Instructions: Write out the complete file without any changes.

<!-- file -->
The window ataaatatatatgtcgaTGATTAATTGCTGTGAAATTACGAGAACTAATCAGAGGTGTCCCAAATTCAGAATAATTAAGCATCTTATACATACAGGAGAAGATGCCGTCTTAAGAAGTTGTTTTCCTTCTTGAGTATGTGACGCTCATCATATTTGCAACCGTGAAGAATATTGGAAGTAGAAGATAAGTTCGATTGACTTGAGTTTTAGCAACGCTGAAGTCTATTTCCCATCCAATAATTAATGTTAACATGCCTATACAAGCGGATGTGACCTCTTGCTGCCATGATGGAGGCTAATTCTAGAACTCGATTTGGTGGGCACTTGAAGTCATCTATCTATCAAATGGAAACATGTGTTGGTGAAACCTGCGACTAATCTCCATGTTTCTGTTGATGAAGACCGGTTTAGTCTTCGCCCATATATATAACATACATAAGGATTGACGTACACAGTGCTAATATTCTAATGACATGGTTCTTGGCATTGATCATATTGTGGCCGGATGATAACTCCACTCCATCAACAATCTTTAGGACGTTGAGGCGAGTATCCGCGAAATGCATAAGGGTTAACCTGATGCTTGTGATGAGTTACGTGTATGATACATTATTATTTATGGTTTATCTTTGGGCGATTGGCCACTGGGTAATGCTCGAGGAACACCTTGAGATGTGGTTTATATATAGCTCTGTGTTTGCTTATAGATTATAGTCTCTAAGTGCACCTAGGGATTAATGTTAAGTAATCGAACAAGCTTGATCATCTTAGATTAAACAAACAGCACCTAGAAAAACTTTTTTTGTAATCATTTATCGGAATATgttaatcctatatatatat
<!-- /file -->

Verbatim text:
The window ataaatatatatgtcgaTGATTAATTGCTGTGAAATTACGAGAACTAATCAGAGGTGTCCCAAATTCAGAATAATTAAGCATCTTATACATACAGGAGAAGATGCCGTCTTAAGAAGTTGTTTTCCTTCTTGAGTATGTGACGCTCATCATATTTGCAACCGTGAAGAATATTGGAAGTAGAAGATAAGTTCGATTGACTTGAGTTTTAGCAACGCTGAAGTCTATTTCCCATCCAATAATTAATGTTAACATGCCTATACAAGCGGATGTGACCTCTTGCTGCCATGATGGAGGCTAATTCTAGAACTCGATTTGGTGGGCACTTGAAGTCATCTATCTATCAAATGGAAACATGTGTTGGTGAAACCTGCGACTAATCTCCATGTTTCTGTTGATGAAGACCGGTTTAGTCTTCGCCCATATATATAACATACATAAGGATTGACGTACACAGTGCTAATATTCTAATGACATGGTTCTTGGCATTGATCATATTGTGGCCGGATGATAACTCCACTCCATCAACAATCTTTAGGACGTTGAGGCGAGTATCCGCGAAATGCATAAGGGTTAACCTGATGCTTGTGATGAGTTACGTGTATGATACATTATTATTTATGGTTTATCTTTGGGCGATTGGCCACTGGGTAATGCTCGAGGAACACCTTGAGATGTGGTTTATATATAGCTCTGTGTTTGCTTATAGATTATAGTCTCTAAGTGCACCTAGGGATTAATGTTAAGTAATCGAACAAGCTTGATCATCTTAGATTAAACAAACAGCACCTAGAAAAACTTTTTTTGTAATCATTTATCGGAATATgttaatcctatatatatat